Chambres de Bonne, or "maid's rooms," are studios whose inhabitants make do with around 100 square feet.
We are excited to share some extras from the episode—check them out.
I went to the places where builders, butchers, doctors, and other nocturnal laborers go after a hard night's work.
I talked to a couple of experts about how the Romanian coastline got so polluted.
This week, we are devoting our entire episode to an investigation into the Islamic State and the situation in the Middle East that spawned them.
"The police, they don't care as long as it's mushrooms. Anything else and you are in big trouble, son."
Locals feel the recent influx of tourists is starting to change the city, with naked Italians and drunk men dressed as bananas passed out in the streets becoming ordinary sights.
i-D caught up with the celebrated artist about her first exhibition in Turkey, how photographers need to declare themselves as photographers (not visual artists), and why her very American work is loved across the globe.
"People say: 'Why don't you lot go back to where you've come from?' But when we're on Appleby, we don't get that. Just for this week we get a sense of place, a sense of being, and a sense of ancestry."
Clinton Correctional Facility, the prison from which two murderers escaped this weekend, has long had a terrifying reputation among New York State inmates. I should know—I used to be one.
The cabin is quiet as we make our descent. I'm not a religious person, but I silently pray. As we approach the ground, the only thing I hear is the flight attendant screaming, "BRACE, BRACE, BRACE, BRACE."
I talked to Sarah McNair-Landry and Erik Boomer about their romantic getaway
I journeyed into the bowels of the city and found swamps of oil, "fatbergs," and millions of bugs.
Living among those concrete tower blocks was a study in the art of patience.
Indigenous people in La Esperanza, Guerrero, have the very lovely tradition of beating the shit out of each other in order to ask the gods for a good rainy season.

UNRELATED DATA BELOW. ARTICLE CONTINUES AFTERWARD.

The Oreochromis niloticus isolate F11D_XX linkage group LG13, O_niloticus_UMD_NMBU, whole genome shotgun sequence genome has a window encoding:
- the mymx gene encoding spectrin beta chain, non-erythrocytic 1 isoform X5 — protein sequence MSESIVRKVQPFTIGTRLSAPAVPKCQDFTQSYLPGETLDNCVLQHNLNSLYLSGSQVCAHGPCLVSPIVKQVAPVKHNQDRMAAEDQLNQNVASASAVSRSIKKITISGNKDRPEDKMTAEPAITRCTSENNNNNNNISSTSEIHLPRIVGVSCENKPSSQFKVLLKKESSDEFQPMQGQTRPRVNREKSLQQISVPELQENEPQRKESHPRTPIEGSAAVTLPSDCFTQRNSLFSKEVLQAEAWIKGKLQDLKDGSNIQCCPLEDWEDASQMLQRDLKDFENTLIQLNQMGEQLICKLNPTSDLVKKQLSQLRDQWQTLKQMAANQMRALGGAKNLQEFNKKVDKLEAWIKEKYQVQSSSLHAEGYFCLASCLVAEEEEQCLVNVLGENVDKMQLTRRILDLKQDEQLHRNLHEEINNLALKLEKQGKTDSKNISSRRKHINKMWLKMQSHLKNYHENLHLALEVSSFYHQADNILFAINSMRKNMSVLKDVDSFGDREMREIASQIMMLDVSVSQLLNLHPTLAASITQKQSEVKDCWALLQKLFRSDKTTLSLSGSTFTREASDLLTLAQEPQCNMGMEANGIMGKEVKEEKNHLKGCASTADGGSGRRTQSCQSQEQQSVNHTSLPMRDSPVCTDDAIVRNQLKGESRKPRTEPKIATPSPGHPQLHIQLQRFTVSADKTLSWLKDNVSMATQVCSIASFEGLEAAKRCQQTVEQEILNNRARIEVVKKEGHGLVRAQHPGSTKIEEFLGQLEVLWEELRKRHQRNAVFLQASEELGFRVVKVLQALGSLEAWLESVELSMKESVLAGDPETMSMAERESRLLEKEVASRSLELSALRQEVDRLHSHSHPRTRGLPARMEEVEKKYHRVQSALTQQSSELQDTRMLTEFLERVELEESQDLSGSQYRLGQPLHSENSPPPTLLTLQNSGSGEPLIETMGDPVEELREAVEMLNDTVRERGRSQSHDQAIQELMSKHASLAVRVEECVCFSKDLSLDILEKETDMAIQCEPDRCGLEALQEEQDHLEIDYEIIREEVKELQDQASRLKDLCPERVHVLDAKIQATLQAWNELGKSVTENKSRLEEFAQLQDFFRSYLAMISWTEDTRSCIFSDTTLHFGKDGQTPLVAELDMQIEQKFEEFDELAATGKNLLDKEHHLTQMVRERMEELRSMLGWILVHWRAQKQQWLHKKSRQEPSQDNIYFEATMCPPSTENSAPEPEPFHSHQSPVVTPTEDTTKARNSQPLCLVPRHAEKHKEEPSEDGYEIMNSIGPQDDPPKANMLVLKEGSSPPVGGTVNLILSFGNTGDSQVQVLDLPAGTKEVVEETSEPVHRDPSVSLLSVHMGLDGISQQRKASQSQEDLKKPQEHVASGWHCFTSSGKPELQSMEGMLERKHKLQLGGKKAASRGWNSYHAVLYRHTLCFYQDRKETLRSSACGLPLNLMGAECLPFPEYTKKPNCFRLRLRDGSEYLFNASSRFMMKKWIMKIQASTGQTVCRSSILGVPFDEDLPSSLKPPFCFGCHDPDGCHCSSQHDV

After 21 years in federal prison, I found myself back inside a cell—this time, for fun.
After hearing rumors of Thai monks burning stillborn babies for luck, I went on a journey to see if there was any truth to them.
VICE Canada visited Andrew Stanley at his remote Northwest Territories outpost to learn about the art of trapping and skinning animals.
Kinloch, Missouri, was once a thriving African American community, but after years of poverty and corruption it's in danger of turning into a ghost town.
A Vipassana is a silent prison that you enter of your own free will. You can't talk, read, use your phone, or masturbate, until you've finished ten days of meditating for ten hours each day.
During the so-called "Secret War," the US dropped more than 2 million tons of ordnance on Laos—that's the equivalent to a planeload of bombs every eight minutes, 24 hours a day, for nine years.
Every year, thousands of starry-eyed kids move to coastal metropolises in search of something they could find anywhere.
Tham Krabok, Thailand's monastic equivalent to the Betty Ford Clinic, helps people overcome their addictions by living like monks and drinking a "cleansing" brown liquid that makes them vomit excessively each day.
These are the kind of charming places where a half-naked woman walks around with a pint glass for you to drop pound coins in.